Only 6 days until my Fiber 19 group hangs our show at the Café Solstice for the month of March. I know it’s just a café show, but we’re doing it. Our group came together last year as we took the Fiber Arts class through the U of W extension. The exhibit will be very eclectic. We all in different places art-wise in experience and commitment, our use of fiber in some way will be the only unifying part of this exhibit.



I’m continuing to make my topographical maps out of dyed burlap. The idea for the one in the exhibit started with a glimpse of a photo in a science magazine, I’m not sure what it was suppose to be, but as I recorded the image days later in my sketch book, to me it looked like a river with rocks in it. My colors again took over and in this case the river part looks like it has had some kind of bad industrial accident, so that’s why it’s called “Acid River”

Thursday, February 18, 2010

Single Weft Interlock

I'm finally getting back to my goal to learn tapestry techniques in 2010.

This is the joining system that says “tapestry” to me. Both colors go around the same warp making a very durable weaving. The finished piece can be hung horizontal or vertical without any sagging or bagging. It is slower to weave since you have to keep all the colors in the same row or they won’t interlock, so you’re always picking up the next butterfly and moving across, unlike some of the other methods where you can take one color and weave just that section because it doesn’t lock with the color next to it.

I did notice that if you made a straight vertical line, where both colors twined around the same warp, because two wefts came together, it would start to bulk up on that warp. So I guess the trick is to not go around the same warp to many times or use a different method of joining.

In my little double square tapestry I was fairly happy with the way it turned out, changing from two wefts to three and back again usually worked out the first time, but sometimes I had to remove or add a half a row to make the weft fall the right order with the raised and lowered warp.

Thursday, February 11, 2010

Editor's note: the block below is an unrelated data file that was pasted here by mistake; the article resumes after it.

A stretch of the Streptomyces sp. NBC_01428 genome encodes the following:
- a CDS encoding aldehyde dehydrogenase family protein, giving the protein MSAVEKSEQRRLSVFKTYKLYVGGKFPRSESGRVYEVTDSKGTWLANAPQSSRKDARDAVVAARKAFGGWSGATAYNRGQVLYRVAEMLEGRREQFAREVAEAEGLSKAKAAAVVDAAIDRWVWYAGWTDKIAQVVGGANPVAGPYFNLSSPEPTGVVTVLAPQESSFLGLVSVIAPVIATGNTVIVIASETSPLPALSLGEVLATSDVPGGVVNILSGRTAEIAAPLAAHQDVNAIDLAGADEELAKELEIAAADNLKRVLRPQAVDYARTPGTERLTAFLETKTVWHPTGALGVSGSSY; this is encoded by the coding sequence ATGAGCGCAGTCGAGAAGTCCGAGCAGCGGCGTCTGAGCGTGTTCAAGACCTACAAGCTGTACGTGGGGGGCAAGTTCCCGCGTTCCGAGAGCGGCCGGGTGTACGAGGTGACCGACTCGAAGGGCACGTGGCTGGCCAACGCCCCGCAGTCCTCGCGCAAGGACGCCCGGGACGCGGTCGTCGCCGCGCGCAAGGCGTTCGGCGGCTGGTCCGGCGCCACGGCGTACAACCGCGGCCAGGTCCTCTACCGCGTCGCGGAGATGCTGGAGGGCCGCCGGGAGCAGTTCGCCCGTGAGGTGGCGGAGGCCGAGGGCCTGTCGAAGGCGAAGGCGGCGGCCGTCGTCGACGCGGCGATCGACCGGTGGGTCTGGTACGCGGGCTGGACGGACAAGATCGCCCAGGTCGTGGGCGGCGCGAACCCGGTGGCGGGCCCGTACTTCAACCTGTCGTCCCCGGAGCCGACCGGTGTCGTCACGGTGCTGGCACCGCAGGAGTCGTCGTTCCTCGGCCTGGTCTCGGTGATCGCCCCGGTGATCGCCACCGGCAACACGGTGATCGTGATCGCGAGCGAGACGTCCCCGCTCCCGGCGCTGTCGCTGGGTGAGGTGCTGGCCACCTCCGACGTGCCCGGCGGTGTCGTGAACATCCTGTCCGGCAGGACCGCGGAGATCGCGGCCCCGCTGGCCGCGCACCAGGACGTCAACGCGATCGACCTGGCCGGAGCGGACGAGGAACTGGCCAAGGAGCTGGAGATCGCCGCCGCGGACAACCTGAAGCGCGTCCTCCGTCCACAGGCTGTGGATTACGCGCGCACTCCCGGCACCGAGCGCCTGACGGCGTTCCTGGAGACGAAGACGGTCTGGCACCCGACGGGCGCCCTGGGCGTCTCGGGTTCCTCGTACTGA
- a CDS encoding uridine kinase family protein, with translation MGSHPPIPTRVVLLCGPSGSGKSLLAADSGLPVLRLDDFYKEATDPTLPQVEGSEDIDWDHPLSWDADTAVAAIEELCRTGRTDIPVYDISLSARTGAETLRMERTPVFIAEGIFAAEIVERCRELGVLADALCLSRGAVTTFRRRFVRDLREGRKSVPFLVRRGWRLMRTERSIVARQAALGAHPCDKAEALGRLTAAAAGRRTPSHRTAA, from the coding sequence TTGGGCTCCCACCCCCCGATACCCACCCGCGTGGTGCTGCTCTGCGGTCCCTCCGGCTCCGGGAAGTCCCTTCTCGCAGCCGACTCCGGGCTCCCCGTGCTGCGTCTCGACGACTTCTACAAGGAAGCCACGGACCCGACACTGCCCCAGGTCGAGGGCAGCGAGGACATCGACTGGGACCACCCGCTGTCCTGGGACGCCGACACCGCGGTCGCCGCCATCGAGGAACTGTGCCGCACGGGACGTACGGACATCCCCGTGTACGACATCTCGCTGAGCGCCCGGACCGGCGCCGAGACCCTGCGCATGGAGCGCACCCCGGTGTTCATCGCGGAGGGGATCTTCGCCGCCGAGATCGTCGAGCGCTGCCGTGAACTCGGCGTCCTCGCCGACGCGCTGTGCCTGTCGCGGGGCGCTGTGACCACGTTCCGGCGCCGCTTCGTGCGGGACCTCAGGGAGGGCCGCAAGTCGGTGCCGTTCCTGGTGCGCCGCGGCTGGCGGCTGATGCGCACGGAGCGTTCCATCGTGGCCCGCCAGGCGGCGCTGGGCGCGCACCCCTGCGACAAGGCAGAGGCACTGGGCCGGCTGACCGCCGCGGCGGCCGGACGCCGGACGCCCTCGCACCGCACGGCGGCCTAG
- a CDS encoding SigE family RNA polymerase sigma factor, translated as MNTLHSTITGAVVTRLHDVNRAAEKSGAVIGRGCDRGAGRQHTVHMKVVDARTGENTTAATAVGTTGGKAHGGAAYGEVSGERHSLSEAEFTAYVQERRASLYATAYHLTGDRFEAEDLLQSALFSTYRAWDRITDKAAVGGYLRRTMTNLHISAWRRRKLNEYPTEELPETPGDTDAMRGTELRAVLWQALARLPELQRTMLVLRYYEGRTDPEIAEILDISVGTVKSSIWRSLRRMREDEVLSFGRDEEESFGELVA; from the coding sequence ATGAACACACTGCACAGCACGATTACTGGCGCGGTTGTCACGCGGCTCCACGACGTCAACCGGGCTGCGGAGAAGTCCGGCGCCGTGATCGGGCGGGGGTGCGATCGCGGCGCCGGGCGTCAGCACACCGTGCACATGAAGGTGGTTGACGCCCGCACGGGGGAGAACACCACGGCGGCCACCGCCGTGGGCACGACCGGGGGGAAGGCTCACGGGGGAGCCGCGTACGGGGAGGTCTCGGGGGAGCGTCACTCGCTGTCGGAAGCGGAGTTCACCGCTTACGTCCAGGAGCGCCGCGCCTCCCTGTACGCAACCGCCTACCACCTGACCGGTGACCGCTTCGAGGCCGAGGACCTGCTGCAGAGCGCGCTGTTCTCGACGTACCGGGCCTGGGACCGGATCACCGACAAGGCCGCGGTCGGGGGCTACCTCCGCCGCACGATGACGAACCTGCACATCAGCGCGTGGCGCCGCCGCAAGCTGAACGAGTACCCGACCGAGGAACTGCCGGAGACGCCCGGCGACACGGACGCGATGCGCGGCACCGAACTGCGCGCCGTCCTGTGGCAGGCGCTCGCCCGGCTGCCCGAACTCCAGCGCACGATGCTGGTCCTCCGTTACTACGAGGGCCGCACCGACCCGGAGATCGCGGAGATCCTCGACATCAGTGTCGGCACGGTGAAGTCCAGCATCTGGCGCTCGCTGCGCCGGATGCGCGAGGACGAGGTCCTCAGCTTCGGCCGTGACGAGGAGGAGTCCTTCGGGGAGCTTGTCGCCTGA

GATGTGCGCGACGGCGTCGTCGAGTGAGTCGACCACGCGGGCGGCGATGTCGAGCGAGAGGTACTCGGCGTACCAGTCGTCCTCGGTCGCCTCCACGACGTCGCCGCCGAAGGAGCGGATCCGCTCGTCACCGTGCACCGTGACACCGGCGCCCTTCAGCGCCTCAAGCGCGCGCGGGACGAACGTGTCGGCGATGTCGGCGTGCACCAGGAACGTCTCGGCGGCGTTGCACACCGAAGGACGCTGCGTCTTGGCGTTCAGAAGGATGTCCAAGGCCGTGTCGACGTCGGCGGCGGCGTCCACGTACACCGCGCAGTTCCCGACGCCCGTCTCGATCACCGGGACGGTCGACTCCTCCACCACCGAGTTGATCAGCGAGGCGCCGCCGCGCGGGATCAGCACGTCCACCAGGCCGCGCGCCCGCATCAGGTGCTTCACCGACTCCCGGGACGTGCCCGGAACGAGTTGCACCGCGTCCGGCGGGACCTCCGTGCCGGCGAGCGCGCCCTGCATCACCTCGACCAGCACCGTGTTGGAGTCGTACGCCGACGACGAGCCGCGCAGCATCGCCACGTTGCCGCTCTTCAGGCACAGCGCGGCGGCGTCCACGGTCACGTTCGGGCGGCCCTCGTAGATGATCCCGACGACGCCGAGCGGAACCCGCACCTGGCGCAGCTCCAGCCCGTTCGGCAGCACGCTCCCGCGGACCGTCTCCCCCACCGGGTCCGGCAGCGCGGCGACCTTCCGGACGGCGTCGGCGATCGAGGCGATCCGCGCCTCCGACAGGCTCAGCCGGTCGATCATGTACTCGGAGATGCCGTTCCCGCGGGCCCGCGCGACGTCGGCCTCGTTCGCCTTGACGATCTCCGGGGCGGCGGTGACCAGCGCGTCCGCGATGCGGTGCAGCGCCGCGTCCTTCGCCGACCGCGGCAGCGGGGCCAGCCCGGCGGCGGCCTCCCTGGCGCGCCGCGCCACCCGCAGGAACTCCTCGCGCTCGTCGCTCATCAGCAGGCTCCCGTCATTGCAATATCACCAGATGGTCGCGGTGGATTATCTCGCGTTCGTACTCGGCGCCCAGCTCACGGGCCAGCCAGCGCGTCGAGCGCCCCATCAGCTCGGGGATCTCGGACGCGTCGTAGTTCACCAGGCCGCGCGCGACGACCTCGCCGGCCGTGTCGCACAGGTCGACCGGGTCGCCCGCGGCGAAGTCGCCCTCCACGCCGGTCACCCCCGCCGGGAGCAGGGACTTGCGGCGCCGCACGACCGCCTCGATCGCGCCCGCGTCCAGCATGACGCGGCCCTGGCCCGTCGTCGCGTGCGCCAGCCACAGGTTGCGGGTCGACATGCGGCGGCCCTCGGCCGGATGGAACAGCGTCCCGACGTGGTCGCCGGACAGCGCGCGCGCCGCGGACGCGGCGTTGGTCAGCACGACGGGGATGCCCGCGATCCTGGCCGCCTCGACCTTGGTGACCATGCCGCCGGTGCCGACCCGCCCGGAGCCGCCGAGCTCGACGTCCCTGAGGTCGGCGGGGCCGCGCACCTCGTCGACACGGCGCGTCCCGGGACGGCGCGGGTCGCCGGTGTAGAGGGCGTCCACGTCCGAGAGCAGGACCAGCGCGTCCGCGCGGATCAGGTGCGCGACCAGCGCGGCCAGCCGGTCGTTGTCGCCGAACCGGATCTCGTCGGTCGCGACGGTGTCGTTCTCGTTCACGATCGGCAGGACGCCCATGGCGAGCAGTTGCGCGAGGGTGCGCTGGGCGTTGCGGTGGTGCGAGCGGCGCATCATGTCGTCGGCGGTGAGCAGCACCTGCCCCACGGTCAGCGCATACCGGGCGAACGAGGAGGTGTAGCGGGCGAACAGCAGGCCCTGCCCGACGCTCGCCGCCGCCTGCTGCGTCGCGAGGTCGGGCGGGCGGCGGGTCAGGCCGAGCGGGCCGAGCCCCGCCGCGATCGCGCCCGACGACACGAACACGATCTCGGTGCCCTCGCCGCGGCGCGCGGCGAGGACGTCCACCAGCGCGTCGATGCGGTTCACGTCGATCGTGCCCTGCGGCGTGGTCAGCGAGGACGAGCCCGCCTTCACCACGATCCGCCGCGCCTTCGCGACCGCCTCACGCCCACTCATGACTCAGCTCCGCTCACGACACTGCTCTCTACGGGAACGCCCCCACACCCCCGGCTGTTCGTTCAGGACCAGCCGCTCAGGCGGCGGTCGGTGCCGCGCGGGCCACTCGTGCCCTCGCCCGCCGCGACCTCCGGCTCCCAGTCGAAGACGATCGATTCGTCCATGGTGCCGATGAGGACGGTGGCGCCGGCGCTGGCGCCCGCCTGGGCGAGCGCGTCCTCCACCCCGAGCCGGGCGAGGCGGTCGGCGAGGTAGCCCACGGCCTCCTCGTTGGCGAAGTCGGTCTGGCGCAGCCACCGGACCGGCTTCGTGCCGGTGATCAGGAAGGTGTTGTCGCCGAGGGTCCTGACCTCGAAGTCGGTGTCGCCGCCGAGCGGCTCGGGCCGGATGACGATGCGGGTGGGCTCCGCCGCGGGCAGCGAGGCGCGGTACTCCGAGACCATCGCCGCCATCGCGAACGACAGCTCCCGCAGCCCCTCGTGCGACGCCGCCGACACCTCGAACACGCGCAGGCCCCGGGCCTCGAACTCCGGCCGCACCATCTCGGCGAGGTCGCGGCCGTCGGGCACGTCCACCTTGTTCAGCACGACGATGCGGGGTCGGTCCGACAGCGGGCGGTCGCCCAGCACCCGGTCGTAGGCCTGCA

A guest at EDGE – Lanny Bergner

During our class on Saturday we had a guest – Lanny Bergner who showed images of his art that covered almost 30 years. http://home.wavecable.com/~lbergner/

I loved Lanny’s artist statement: “By using hands-on processes of coiling, fraying, twisting, wrapping, glueing and knotting, I transform industrial screening, wire, silicone and monofilament into organic constructions. My desire is to create works that appear to have grown into being. I love the natural world and am constantly inspired by its beauty and infinite varieties of form. This, in combination with my fears, quirks and joys, results in works that celebrate the wonder of it all.”

It was great to have him explain how he creates his work and how it has evolved over time. He uses wire mesh for much of his work and because of this material; it has also lead him to be accepted into the fiber art and basketry worlds, which made his presentation more interesting to me. When he told about his making art, I loved the imagery of him sitting and shredding the wire mesh or twisting the pieces of wire together in “small repetitive motions.” He says this process very meditative and gives him time to think, but sometimes he twists wire does in front of the TV, maybe so he can be around the family(?). I could put myself in his place because I sort of do the same thing with my burlap; quietly shredding, stitching and constructing the 3-D parts for hours and hours, so sometimes I need to work in another part of the house to be near Bob or just be in a different place.


Recently I have been thinking a lot about an artist I follow on-line that is producing 20-some pieces in 7 weeks for a show, or the gal that does 50 pieces a year, or the guy who welds something in 2 hours and calls it art. Not that it has to take a lot of time to call it “art,” but I’m suspicious of “art” that can get “cranked out” in a short time, I would tend to put that in the “craft” arena. But in listening to Lanny, he said his work takes a lot of time, period; I don’t think he regrets that or really even thinks of changing it, it just is. He didn’t choose to create something that was labor intensive, that’s just what came out. Somehow this calmed my inner voice that was saying “you’ve got to find a way to make stuff faster, you need to get MORE done.” No I don’t, it is what it is, and that is the process for me. All I can do is keep working, steadily moving forward.

Wednesday, February 10, 2010

Fiber 19

Groups are “interesting” (insert whatever word you feel is appropriate).

Last night I met with my fiber group. I expect it’s pretty impossible for any group to meld together perfectly, but sometimes this one has me laughing one minute and the next whacking my forehead thinking “what the..?”

We’re together because we took a nine month fiber art class last year. Like the classes before us, decided to continue to meet once a month for socializing and encouragement in our art endeavors – at least that was the idea. Going from having an instructor/ leader handing out assignments, to meeting on our own caused us to flounder at first. Socializing was the easiest thing to do, so we did a lot of that. The art making was not happening for many; they seemed to need an assignment to move forward.